4. What are lists used for in Python?
  5. What are lists called in Python?


Woah, that was a lot, wasn’t it? Let’s make a quick revision so you don’t forget it.

In this lesson on Python Lists, we first looked at how to declare and access a list. That included slicing lists in python. Then we looked at how to delete and reassign elements or an entire list.

Next, we learned about multidimensional lists and comprehension. We saw how to iterate on python lists, concatenate them, and also the operations that you can perform on them.

Lastly, we looked at some built-in functions and methods that you can call on lists. Hope you enjoyed, see you again.

Furthermore, if you have any query, feel free to ask in the comment section

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16 Responses

  1. sriyam says:

    Hi All,
    I was asked the below questions in an interview which i could not answer. Can you please provide the answers to me for this.
    1)There is a string such My Name Is Sriyam”. How would i write a program such that it would print the first character of each word in the string. such as M,N,I,S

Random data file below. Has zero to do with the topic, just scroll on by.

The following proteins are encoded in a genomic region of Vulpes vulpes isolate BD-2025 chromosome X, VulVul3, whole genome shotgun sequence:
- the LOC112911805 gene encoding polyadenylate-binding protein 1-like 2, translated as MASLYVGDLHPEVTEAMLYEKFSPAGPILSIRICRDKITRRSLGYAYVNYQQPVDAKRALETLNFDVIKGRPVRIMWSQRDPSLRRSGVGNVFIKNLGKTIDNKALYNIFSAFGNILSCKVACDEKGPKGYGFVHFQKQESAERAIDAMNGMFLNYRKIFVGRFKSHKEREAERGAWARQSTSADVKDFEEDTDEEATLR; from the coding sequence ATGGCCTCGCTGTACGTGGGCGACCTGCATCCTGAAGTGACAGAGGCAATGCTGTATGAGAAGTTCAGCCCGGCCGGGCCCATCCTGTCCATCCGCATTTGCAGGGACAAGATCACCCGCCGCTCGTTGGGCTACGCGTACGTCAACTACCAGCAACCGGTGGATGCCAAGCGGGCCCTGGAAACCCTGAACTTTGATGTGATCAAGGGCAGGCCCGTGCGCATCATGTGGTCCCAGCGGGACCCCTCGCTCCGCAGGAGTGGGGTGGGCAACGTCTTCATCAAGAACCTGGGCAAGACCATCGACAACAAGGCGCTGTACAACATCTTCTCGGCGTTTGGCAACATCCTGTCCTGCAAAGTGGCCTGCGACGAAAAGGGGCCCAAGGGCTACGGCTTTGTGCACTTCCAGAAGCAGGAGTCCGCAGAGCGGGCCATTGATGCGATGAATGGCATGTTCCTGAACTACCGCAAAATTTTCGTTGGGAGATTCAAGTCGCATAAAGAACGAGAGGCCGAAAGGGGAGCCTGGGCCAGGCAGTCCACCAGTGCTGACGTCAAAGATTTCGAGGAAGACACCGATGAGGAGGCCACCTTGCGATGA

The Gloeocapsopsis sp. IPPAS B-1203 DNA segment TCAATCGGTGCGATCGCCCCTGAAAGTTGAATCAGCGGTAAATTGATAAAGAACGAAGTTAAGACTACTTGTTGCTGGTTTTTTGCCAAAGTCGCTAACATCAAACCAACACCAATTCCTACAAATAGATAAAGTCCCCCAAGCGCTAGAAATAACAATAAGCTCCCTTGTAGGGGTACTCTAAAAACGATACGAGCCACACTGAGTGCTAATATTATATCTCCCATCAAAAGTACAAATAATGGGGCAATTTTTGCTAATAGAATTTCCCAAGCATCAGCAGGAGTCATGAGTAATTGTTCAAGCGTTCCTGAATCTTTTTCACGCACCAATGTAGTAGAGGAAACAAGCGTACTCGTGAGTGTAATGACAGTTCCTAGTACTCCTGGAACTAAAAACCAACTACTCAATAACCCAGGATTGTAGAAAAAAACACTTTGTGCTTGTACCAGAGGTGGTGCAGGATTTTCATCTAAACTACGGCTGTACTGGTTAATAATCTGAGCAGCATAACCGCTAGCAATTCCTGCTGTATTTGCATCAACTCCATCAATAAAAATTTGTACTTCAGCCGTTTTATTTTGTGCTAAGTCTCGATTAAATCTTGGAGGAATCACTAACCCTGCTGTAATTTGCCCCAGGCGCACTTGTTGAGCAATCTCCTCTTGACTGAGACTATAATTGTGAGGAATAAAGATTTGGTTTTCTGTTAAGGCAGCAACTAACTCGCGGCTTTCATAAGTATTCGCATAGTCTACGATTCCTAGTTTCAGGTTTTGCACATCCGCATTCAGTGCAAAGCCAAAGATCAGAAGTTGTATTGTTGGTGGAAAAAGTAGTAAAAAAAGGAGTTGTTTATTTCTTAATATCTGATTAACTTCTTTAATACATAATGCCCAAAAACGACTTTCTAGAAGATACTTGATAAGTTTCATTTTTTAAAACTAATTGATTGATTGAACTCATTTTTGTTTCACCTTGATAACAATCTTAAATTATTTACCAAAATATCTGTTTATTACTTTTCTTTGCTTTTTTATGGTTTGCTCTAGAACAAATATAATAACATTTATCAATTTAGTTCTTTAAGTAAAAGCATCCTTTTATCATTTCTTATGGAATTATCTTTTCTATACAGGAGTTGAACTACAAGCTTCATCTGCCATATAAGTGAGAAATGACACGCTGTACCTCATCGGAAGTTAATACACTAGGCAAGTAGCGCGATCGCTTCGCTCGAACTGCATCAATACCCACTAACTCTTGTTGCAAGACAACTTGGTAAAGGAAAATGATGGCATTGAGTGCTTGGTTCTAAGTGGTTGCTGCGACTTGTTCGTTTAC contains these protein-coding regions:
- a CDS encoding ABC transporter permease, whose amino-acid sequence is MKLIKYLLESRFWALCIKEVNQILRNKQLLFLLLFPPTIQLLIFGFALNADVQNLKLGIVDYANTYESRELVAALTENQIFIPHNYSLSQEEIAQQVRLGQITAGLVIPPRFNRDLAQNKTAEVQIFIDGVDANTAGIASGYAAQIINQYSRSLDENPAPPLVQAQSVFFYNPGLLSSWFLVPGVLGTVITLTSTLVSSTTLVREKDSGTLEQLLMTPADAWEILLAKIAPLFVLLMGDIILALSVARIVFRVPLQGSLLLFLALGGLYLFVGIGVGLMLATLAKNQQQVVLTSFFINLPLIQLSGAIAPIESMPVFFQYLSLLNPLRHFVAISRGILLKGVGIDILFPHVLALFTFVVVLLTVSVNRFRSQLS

2) How can you copy an image from one folder to another in python.

    • Sumit Khajanchi says:

      >>> a = “My Name Is Sumit”
      #We can divide this strings into 4 pieces using split, and then print first character of each.
      >>> for i in a.split(” “):

    • Data Flair says:

      Hello, Sriyam
      We Glad you asked your query to us.
      You can use the following piece of code for your first question:
      >>> s=’My Name Is Sriyam’
      >>> for i in s.split(‘ ‘):
      As for your second query, you can use shutil. Suppose we have two folders ‘a’ and ‘b’. To move an image ‘df.png’ from ‘a’ to ‘b’, you can:
      >>> shutil.copy(‘a\\df.png’,’b’)
      Now, you can answer every question tossed at you in an interview for Python. We have launched a new series of commonly asked Python Interview Questions and Answers. The series is full of tricky questions so you can prepare yourself for upcoming Python Interviews.

  2. ABDULLAH says:

    It is very useful for me and it’s also be in easy language

    • Data Flair says:

      We are Happy to hear that you like our article on “Python Lists”. We Hope the Slicing List and built-in Functions & Methods help you.
      Each Appreciation Contributes to Our Motivation.

  3. Sibin Paul says:

    Clarification needed for the below topic
    C. Reassigning a single element :
    The list mentioned in the example is colors. But you are attempted to add a new element into the list color.
    If we add a new element to the list colors, it will show the following error.
    IndexError: list assignment index out of range

    • DataFlair Team says:

      Thanks for pointing out and helping us for the correction. It was our typo and we made necessary changes.
      Keep visiting Dataflair for more technologies and programming languages.